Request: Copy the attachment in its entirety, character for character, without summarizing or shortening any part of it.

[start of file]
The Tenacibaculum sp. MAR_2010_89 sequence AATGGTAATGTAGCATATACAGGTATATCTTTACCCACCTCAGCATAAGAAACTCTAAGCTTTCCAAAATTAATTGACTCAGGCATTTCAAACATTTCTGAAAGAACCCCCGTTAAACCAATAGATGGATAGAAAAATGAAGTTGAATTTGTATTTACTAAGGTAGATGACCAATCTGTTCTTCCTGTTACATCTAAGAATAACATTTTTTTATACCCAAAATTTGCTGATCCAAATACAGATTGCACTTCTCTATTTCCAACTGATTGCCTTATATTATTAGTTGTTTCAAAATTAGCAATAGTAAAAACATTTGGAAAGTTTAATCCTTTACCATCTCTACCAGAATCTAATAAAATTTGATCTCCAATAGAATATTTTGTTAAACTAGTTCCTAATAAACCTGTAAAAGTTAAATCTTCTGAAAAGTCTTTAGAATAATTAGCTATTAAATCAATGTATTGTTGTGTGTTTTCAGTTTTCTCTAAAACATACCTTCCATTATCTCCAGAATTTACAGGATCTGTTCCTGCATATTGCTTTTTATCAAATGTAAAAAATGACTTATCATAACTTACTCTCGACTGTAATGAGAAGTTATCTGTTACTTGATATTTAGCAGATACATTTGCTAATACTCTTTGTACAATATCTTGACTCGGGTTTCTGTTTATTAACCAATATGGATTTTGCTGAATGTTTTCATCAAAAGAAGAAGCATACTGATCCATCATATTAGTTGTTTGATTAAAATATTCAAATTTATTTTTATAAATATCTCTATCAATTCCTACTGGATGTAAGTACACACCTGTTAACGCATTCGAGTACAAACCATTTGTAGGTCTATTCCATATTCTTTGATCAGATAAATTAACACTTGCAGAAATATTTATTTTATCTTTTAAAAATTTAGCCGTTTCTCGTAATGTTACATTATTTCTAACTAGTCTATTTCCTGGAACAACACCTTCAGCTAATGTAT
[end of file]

The Tenacibaculum sp. MAR_2010_89 sequence AATGGTAATGTAGCATATACAGGTATATCTTTACCCACCTCAGCATAAGAAACTCTAAGCTTTCCAAAATTAATTGACTCAGGCATTTCAAACATTTCTGAAAGAACCCCCGTTAAACCAATAGATGGATAGAAAAATGAAGTTGAATTTGTATTTACTAAGGTAGATGACCAATCTGTTCTTCCTGTTACATCTAAGAATAACATTTTTTTATACCCAAAATTTGCTGATCCAAATACAGATTGCACTTCTCTATTTCCAACTGATTGCCTTATATTATTAGTTGTTTCAAAATTAGCAATAGTAAAAACATTTGGAAAGTTTAATCCTTTACCATCTCTACCAGAATCTAATAAAATTTGATCTCCAATAGAATATTTTGTTAAACTAGTTCCTAATAAACCTGTAAAAGTTAAATCTTCTGAAAAGTCTTTAGAATAATTAGCTATTAAATCAATGTATTGTTGTGTGTTTTCAGTTTTCTCTAAAACATACCTTCCATTATCTCCAGAATTTACAGGATCTGTTCCTGCATATTGCTTTTTATCAAATGTAAAAAATGACTTATCATAACTTACTCTCGACTGTAATGAGAAGTTATCTGTTACTTGATATTTAGCAGATACATTTGCTAATACTCTTTGTACAATATCTTGACTCGGGTTTCTGTTTATTAACCAATATGGATTTTGCTGAATGTTTTCATCAAAAGAAGAAGCATACTGATCCATCATATTAGTTGTTTGATTAAAATATTCAAATTTATTTTTATAAATATCTCTATCAATTCCTACTGGATGTAAGTACACACCTGTTAACGCATTCGAGTACAAACCATTTGTAGGTCTATTCCATATTCTTTGATCAGATAAATTAACACTTGCAGAAATATTTATTTTATCTTTTAAAAATTTAGCCGTTTCTCGTAATGTTACATTATTTCTAACTAGTCTATTTCCTGGAACAACACCTTCAGCTAATGTAT